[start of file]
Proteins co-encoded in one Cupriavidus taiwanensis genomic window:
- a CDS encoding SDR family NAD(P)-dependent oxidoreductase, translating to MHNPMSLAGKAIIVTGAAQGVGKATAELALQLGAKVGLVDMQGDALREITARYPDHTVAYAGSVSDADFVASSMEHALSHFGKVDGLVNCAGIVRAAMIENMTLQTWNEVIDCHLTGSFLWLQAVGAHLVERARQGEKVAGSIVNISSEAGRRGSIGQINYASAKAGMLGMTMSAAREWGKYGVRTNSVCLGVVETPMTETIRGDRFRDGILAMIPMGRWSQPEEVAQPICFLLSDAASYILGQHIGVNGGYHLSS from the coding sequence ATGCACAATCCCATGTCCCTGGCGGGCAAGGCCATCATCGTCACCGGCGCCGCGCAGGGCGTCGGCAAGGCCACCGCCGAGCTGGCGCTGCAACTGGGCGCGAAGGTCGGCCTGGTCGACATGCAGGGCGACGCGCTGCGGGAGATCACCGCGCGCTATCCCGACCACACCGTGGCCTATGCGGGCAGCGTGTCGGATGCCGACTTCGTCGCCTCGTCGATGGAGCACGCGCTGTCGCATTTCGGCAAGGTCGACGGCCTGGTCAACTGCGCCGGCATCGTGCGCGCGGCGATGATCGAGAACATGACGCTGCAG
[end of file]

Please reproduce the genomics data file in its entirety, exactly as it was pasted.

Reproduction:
Proteins co-encoded in one Cupriavidus taiwanensis genomic window:
- a CDS encoding SDR family NAD(P)-dependent oxidoreductase, translating to MHNPMSLAGKAIIVTGAAQGVGKATAELALQLGAKVGLVDMQGDALREITARYPDHTVAYAGSVSDADFVASSMEHALSHFGKVDGLVNCAGIVRAAMIENMTLQTWNEVIDCHLTGSFLWLQAVGAHLVERARQGEKVAGSIVNISSEAGRRGSIGQINYASAKAGMLGMTMSAAREWGKYGVRTNSVCLGVVETPMTETIRGDRFRDGILAMIPMGRWSQPEEVAQPICFLLSDAASYILGQHIGVNGGYHLSS from the coding sequence ATGCACAATCCCATGTCCCTGGCGGGCAAGGCCATCATCGTCACCGGCGCCGCGCAGGGCGTCGGCAAGGCCACCGCCGAGCTGGCGCTGCAACTGGGCGCGAAGGTCGGCCTGGTCGACATGCAGGGCGACGCGCTGCGGGAGATCACCGCGCGCTATCCCGACCACACCGTGGCCTATGCGGGCAGCGTGTCGGATGCCGACTTCGTCGCCTCGTCGATGGAGCACGCGCTGTCGCATTTCGGCAAGGTCGACGGCCTGGTCAACTGCGCCGGCATCGTGCGCGCGGCGATGATCGAGAACATGACGCTGCAG